Posted by: Patricia Salkin | March 22, 2015

NY Appellate Court Finds Action Challenging the Propriety of an Agreement Did Not Satisfy the Exception to the Mootness Doctrine and that Town Violated Open Meetings Law

In 2011, respondent New York Safety Track LLC made an application for site plan approval to respondent Town of Harpersfield Planning Board to convert a former airport property to a motorcycle safety training facility.  The Planning Board’s minutes indicate that it had conditionally approved the proposed site plan application, and the facility was completed thereafter. After receiving numerous complaints from neighboring landowners that the facility was hosting large, high-speed racing events, respondent Town of Harpersfield Code Enforcement Officer advised Safety Track that its advertised racing and large track events were not authorized uses pursuant to the site plan that had been approved by the Planning Board.   A few weeks later, the CEO, the Planning Board, respondent Town of Harpersfield and Safety Track executed an “Agreement for Operation of New York Safety Track” (hereinafter the 2013 agreement) and an events calendar for the 2013 facility’s season, which purported to outline Safety Track’s approved land uses for May 1, 2013 to December 31, 2013.  After an Article 78 proceeding, the Supreme Court issued a judgment determining that petitioners’ challenge to the then-expired 2013 agreement was not moot, annulled it and made declarations regarding the scope of Safety Track’s permissible land uses.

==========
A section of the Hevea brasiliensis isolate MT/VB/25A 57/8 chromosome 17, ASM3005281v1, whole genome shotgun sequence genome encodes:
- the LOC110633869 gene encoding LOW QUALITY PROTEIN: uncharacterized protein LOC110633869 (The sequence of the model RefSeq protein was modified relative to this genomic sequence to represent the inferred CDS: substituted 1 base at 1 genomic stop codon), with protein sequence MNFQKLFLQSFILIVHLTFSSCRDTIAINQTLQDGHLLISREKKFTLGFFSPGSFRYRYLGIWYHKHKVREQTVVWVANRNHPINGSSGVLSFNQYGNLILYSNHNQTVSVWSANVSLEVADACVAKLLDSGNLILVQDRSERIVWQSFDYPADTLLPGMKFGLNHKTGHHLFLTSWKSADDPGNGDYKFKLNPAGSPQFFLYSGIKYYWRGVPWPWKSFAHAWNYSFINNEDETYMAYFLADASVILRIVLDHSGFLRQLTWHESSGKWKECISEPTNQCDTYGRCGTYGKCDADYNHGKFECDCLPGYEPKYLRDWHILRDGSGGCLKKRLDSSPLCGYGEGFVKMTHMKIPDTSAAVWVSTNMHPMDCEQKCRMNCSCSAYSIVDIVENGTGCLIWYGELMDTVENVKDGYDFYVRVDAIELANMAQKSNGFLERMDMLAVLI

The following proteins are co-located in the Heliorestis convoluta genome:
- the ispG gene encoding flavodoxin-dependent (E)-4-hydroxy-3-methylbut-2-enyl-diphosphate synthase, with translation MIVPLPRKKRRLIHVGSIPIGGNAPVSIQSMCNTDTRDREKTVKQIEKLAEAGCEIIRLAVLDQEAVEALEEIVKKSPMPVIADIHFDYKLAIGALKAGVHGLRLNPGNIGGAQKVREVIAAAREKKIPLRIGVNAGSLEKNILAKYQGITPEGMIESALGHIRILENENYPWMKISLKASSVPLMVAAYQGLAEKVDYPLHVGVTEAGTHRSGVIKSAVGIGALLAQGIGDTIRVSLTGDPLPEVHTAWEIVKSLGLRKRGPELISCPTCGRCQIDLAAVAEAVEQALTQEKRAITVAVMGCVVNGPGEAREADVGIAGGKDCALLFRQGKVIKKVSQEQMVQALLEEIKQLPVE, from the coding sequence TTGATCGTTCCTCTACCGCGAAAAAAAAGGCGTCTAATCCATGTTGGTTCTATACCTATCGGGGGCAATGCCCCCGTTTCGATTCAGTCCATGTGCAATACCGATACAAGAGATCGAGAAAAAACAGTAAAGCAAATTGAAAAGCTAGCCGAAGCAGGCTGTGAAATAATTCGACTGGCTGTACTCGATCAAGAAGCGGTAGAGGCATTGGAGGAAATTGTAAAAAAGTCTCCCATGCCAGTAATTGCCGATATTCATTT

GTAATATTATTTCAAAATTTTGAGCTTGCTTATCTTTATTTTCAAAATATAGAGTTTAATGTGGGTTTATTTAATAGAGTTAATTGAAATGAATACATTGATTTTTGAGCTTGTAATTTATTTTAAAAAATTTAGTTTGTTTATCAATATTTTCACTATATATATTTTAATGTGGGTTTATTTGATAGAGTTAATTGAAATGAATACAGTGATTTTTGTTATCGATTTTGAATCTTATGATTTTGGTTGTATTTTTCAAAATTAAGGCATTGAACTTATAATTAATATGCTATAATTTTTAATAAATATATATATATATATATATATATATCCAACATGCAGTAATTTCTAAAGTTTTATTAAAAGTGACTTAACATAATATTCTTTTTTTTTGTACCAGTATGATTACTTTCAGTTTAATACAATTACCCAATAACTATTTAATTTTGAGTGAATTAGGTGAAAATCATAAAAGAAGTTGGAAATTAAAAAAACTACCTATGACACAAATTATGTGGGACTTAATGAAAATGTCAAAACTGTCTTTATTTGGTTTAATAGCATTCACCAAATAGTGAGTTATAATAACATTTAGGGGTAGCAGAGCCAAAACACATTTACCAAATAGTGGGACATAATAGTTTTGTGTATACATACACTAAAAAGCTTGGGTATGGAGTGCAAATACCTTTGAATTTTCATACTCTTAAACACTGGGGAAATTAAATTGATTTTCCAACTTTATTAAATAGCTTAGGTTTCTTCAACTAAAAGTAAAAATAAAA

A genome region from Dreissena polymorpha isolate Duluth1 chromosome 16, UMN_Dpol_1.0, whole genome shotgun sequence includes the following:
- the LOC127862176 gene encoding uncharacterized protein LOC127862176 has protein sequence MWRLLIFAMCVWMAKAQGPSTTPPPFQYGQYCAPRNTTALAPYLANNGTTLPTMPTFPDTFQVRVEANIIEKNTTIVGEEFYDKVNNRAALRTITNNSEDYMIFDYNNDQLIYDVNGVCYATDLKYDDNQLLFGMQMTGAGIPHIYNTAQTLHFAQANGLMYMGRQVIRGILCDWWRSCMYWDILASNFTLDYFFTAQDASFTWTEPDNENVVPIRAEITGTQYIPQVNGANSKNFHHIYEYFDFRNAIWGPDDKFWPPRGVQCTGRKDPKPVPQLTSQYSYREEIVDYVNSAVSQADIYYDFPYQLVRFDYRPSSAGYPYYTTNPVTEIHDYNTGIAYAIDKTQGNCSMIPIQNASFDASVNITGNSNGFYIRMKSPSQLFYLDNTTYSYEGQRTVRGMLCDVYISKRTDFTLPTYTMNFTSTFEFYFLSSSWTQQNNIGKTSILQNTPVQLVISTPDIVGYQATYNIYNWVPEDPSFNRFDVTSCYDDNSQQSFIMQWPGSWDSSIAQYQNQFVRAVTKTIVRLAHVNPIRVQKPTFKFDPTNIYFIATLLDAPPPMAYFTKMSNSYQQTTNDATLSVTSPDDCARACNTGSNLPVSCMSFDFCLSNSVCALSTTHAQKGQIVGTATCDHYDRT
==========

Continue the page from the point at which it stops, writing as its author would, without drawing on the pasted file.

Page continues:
At the outset, the court discussed that where the passage of time or a change in circumstances prevents a court from rendering a decision that would effectively determine an actual controversy, the claim must be dismissed.   Here, the 2013 agreement pertained solely to Safety Track’s land uses and events that occurred during the 2013 track season and expired at the end of that year, thereby rendering the challenges to the 2013 agreement moot.  Furthermore, the court found that the Supreme Court did not err in its determination that the Town committed violations of the Open Meetings Law on several occasions leading up to the execution of the 2013 agreement with Safety Track and its subsequent award of reasonable counsel fees and costs to petitioners. This was due to the fact that the Town’s conduct denied petitioners “any meaningful participation” in the process leading to the final adoption of the controversial 2013 agreement, in clear contravention of Public Officers Law § 103(e). Accordingly, the appeal was dismissed.

Ballard v New York Safety Track, LLC, 2015 WL 919739 (NYAD 3 Dept. 3/5/2015)

The opinion can be accessed at:

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